The level conversion portion 140 a connected to an output of the NOR gates 128 is comprised of a level shifter 140 a. The level shifter 140 a (also referred to as a first level shifter) has two PMOS transistors 141 and 142, two NMOS transistors 143 and 145 and two inverters 144 and 146 configured as shown in the drawing. The PMOS transistors 141 and 142 and the inverter 146 are supplied with the second voltage Vpp, which is higher than the first voltage, as power supply. Thus, the first level shifter 140 a receives the first clock signal CLKA of the power supply voltage Vcc to convert it into a first charge pump driving signal CPDS1 of the second voltage Vpp level. At the same time, the first charge pump driving signal CPDS1 of the higher voltage Vpp level is inverted through the first level shifter 140 a. The second clock signal CLKB is provided as a second charge pump driving signal CPDS2 into the charge pump circuit 160 through three scrially-connected inverters 147, 148 and 149 (an inversion portion).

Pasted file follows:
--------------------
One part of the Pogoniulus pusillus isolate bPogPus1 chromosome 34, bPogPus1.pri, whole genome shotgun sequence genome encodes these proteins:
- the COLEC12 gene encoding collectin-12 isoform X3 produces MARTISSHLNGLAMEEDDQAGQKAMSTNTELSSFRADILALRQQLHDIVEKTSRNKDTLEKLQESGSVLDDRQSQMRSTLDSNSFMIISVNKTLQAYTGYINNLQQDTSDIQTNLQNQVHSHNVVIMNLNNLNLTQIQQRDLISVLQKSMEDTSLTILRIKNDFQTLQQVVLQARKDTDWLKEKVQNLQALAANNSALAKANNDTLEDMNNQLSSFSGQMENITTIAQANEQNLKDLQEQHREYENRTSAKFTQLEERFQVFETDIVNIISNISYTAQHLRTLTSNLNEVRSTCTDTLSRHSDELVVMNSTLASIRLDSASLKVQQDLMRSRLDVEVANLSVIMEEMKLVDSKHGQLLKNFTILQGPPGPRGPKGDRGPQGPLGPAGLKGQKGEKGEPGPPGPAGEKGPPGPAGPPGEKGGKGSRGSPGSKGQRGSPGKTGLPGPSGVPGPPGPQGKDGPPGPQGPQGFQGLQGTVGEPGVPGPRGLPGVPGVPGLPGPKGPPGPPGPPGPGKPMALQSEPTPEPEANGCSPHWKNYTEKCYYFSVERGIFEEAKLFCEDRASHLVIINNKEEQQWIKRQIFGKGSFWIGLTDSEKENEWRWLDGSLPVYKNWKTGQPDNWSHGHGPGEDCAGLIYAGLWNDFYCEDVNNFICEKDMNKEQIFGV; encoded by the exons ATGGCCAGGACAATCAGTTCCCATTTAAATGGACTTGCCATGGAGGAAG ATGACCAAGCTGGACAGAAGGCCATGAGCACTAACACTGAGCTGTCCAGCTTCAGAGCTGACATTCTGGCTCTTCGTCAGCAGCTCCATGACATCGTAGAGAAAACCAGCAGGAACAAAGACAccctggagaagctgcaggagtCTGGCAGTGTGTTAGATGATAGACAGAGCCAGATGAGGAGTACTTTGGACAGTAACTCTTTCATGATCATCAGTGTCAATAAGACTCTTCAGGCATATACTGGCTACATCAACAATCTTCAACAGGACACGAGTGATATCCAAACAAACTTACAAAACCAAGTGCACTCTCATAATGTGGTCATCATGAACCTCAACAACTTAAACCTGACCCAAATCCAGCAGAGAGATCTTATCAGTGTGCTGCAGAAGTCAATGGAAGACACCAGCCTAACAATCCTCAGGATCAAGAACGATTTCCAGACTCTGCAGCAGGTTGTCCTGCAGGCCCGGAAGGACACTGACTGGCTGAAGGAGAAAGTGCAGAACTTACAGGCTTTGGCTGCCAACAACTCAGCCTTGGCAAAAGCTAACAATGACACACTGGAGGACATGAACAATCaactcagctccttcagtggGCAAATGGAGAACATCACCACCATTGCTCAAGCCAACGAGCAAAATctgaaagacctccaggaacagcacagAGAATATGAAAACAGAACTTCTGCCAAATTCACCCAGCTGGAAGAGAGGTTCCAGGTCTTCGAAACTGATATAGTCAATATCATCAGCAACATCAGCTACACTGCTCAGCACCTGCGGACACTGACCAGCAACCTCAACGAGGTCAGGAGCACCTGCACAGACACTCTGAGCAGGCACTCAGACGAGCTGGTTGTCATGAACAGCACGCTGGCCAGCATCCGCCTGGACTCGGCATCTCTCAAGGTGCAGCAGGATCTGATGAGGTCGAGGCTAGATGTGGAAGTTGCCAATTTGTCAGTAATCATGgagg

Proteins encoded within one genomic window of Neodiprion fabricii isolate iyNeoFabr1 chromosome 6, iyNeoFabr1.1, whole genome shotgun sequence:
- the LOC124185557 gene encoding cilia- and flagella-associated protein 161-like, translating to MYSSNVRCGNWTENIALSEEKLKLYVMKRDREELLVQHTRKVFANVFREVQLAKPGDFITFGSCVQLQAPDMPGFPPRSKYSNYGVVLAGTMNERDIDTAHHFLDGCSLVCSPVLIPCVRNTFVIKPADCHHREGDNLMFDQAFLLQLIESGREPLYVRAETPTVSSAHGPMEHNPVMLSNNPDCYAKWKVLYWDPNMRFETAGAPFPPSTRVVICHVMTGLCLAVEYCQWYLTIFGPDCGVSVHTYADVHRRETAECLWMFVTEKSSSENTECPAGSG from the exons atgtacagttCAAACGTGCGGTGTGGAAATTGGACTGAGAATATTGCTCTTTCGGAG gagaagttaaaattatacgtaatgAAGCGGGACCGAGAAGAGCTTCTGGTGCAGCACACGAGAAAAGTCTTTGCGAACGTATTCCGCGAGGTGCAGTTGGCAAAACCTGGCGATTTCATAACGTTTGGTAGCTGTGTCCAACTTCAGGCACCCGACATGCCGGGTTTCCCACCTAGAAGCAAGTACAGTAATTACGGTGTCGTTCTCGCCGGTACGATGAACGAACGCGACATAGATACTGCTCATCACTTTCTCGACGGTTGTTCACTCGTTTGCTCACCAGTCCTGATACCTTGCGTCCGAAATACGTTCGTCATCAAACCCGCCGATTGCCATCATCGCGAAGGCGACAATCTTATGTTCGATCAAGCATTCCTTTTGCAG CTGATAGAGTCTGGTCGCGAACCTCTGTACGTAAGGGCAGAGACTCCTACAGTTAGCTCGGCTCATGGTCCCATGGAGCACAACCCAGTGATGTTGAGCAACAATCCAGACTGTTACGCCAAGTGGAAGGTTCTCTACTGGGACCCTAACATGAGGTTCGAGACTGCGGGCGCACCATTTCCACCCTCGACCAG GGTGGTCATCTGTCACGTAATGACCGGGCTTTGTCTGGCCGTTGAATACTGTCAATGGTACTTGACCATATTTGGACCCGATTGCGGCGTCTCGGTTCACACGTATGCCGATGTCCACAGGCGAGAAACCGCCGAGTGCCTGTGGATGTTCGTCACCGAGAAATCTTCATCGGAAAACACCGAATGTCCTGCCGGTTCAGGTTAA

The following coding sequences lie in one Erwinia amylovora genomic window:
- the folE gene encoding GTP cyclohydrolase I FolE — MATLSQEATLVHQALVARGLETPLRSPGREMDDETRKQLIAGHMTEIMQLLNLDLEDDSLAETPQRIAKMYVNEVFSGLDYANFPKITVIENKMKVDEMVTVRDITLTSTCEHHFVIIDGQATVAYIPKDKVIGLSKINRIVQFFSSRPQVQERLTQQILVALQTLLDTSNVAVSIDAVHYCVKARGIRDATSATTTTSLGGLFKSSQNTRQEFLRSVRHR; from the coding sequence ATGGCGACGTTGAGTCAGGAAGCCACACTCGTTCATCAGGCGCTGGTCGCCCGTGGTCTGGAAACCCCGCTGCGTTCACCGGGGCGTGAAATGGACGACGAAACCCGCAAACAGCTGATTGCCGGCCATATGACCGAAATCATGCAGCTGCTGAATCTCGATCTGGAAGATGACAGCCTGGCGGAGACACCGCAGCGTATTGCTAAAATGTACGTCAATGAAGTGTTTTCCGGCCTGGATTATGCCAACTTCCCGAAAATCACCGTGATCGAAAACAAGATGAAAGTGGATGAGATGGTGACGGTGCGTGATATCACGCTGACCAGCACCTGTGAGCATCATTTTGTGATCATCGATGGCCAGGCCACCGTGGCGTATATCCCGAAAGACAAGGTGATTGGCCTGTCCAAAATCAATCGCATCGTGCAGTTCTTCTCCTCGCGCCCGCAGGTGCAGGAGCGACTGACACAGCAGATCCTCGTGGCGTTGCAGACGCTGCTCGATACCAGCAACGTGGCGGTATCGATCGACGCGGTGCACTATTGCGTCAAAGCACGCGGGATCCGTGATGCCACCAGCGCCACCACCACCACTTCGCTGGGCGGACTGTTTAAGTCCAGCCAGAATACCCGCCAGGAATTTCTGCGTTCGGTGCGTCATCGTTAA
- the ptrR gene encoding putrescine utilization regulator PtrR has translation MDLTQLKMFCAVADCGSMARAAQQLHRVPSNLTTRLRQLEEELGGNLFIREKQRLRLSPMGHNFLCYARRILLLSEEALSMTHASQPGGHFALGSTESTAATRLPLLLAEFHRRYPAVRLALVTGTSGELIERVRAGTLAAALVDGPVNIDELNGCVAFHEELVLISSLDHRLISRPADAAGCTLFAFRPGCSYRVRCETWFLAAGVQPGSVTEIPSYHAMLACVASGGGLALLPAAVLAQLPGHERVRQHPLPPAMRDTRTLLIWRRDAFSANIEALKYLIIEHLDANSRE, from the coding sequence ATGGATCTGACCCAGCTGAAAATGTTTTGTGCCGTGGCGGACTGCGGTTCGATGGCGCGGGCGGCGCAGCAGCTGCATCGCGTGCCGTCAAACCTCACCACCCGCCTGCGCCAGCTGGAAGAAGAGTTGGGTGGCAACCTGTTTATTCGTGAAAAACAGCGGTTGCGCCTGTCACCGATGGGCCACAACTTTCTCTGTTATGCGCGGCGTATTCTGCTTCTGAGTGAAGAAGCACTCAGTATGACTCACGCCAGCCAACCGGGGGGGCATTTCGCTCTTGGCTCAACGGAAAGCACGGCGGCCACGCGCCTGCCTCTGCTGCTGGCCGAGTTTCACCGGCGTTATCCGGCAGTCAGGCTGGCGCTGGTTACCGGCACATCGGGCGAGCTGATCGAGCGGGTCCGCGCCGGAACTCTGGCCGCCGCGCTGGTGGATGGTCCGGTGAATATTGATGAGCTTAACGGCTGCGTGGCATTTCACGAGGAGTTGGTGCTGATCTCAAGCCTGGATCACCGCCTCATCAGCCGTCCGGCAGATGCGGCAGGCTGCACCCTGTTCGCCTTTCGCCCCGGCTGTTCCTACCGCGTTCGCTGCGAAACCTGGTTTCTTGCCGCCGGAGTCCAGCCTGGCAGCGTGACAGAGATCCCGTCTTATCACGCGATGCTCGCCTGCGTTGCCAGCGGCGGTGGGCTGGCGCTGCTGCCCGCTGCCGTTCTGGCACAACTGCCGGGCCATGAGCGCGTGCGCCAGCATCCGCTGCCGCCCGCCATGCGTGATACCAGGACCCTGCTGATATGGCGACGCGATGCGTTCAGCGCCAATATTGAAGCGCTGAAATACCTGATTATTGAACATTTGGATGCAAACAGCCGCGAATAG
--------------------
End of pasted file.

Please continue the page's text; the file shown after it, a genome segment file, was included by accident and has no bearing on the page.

Similarly, the level conversion portion 140 b connected to an output of the NAND gates 131 is comprised of a level shifter (also referred to as a second level shifter), which has two PMOS transistors 154 and 155, two NMOS transistors 156 and 158 and three inverters 157, 159 and 161 configured as shown in FIG. 5. The PMOS transistors 154 and 155 and the inverters 159 and 161 are supplied with the higher voltage Vpp as a power supply. Thus, the second level shifter 140 b receives the fourth clock signal CLKD of the power supply voltage Vcc, and then converts it into a fourth charge pump driving signal CPDS4 of the higher voltage Vpp. At the same time, the clock signal CLKD of the high voltage Vpp level is inverted through the second level shifter 140 b. The third clock signal CLKC is provided to the charge pump circuit 160 through four serially-connected inverters 150 to 153 (a buffer portion) without a level conversion.